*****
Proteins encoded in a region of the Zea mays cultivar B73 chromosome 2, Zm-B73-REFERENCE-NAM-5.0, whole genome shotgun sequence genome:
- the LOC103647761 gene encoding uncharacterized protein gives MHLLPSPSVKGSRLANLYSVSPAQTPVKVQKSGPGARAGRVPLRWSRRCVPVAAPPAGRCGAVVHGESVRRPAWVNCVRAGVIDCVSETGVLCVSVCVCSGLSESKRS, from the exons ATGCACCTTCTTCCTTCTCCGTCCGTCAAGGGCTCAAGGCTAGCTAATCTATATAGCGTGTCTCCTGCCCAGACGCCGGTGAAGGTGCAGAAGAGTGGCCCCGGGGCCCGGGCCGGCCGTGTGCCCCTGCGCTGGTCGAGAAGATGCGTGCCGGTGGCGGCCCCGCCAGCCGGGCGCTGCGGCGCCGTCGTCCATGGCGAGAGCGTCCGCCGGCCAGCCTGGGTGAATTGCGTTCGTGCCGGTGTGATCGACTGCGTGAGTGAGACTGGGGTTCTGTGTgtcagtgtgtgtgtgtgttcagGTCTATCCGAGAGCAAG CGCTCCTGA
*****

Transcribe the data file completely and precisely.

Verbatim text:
Proteins encoded in a region of the Zea mays cultivar B73 chromosome 2, Zm-B73-REFERENCE-NAM-5.0, whole genome shotgun sequence genome:
- the LOC103647761 gene encoding uncharacterized protein gives MHLLPSPSVKGSRLANLYSVSPAQTPVKVQKSGPGARAGRVPLRWSRRCVPVAAPPAGRCGAVVHGESVRRPAWVNCVRAGVIDCVSETGVLCVSVCVCSGLSESKRS, from the exons ATGCACCTTCTTCCTTCTCCGTCCGTCAAGGGCTCAAGGCTAGCTAATCTATATAGCGTGTCTCCTGCCCAGACGCCGGTGAAGGTGCAGAAGAGTGGCCCCGGGGCCCGGGCCGGCCGTGTGCCCCTGCGCTGGTCGAGAAGATGCGTGCCGGTGGCGGCCCCGCCAGCCGGGCGCTGCGGCGCCGTCGTCCATGGCGAGAGCGTCCGCCGGCCAGCCTGGGTGAATTGCGTTCGTGCCGGTGTGATCGACTGCGTGAGTGAGACTGGGGTTCTGTGTgtcagtgtgtgtgtgtgttcagGTCTATCCGAGAGCAAG CGCTCCTGA